Unexpected Surge in Aliyah During COVID-19 as Christians Offer Support

(Courtesy of ICEJ)
The International Christian Embassy Jerusalem is currently supporting The Jewish Agency for Israel and Keren HaYesod with bringing an unexpected wave in aliyah even amid the coronavirus crisis, as the ICEJ has already sponsored flights for 601 Jewish immigrants since February and will bring another 160 Jews to Israel this week.

The newest arrivals include a group of 41 Jews from the former Soviet Union flying on Tuesday, May 19, from Moscow, with an additional 119 Jews scheduled to land at Ben-Gurion Airport on ICEJ-sponsored flights by week's end.

This will raise the total to 761 Jewish immigrants the ICEJ has brought on flights to Israel since corona travel bans were first imposed worldwide in February. For many of these recent arrivals, the ICEJ also is covering part of the added costs of their post-flight quarantine, which are the responsibility of The Jewish Agency.

As global travel has ground to a halt over recent months, many in Israel were expecting a pause in Jewish immigration due to the COVID-19 threat. But the nation is currently experiencing a surprising uptick in aliyah, as many Jewish families worldwide are moving up plans to immigrate to a country they view as safer and better positioned for economic recovery. This is in line with Israel's history as a state always open to Jewish immigration.

The present influx of Jewish immigrants is expected from around the world, including Ethiopia and the former Soviet Union among other regions. With most regular international flights still suspended at this time, Israeli and Jewish Agency officials have been working to arrange emergency charter flights, which are bringing back stranded Israeli citizens as well as Jews from abroad who are approved for immigration to Israel.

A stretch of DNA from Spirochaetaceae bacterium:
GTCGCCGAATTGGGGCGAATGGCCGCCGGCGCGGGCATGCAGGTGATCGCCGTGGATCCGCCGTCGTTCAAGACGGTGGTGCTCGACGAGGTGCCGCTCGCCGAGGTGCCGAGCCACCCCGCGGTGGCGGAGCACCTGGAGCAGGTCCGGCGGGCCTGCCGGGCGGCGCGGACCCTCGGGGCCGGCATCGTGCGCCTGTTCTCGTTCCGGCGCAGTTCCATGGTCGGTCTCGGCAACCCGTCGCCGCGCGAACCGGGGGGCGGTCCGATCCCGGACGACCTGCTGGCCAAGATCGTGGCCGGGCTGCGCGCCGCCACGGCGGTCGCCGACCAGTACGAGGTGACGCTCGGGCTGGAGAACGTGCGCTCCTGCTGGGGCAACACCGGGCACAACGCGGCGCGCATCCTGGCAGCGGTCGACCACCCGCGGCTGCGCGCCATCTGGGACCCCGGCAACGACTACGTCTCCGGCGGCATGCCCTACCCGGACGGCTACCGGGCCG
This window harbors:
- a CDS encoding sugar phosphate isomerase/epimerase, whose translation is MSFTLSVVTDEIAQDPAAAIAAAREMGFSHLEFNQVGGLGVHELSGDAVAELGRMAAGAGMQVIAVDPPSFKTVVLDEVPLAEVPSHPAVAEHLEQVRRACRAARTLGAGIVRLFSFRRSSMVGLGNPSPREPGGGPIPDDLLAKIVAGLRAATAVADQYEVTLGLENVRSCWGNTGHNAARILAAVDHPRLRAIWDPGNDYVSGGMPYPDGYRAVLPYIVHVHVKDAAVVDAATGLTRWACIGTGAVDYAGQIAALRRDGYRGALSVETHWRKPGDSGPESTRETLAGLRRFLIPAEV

Many of these recent Jewish arrivals are coming from regions of the former Soviet Union, where the local economies are struggling and the coronavirus threat is just peaking. Even travel within these countries is difficult and in some areas not even allowed. Yet we are hearing stories of Jewish families making incredible efforts to board flights for Israel. In several recent instances, pregnant mothers nearing term were determined to reach Israel in time to give birth in the Jewish homeland. And Israeli and Jewish Agency officials are exploring all avenues to safely funnel these people through airports even when most people are not allowed to fly.

On Tuesday, a flight will arrive from the former Soviet Union with 41 Jewish immigrants sponsored by the ICEJ. One Jewish couple on board has sped up their move here to be with their daughter, an Israeli mother of two who has been diagnosed with advanced brain cancer and will undergo emergency surgery in coming days.

At the request of the Jewish Agency, the ICEJ is currently raising funds from its global constituency to cover the flight costs for another 150 Jews from the former Soviet Union they hope to bring to Israel by early June.

"Despite all the bad news we hear about the corona crisis, one of the positive stories is the surprising number of Jews looking for a way to come to Israel as soon as they can," said ICEJ President Dr. Jürgen Bühler. "We are privileged to play a key part in this unique wave of aliyah, when a pandemic brought the world to a standstill but could not stop the Jews from coming home to Israel."

For more information about the ICEJ's aliyah program, visit icejusa.org/aliyah.

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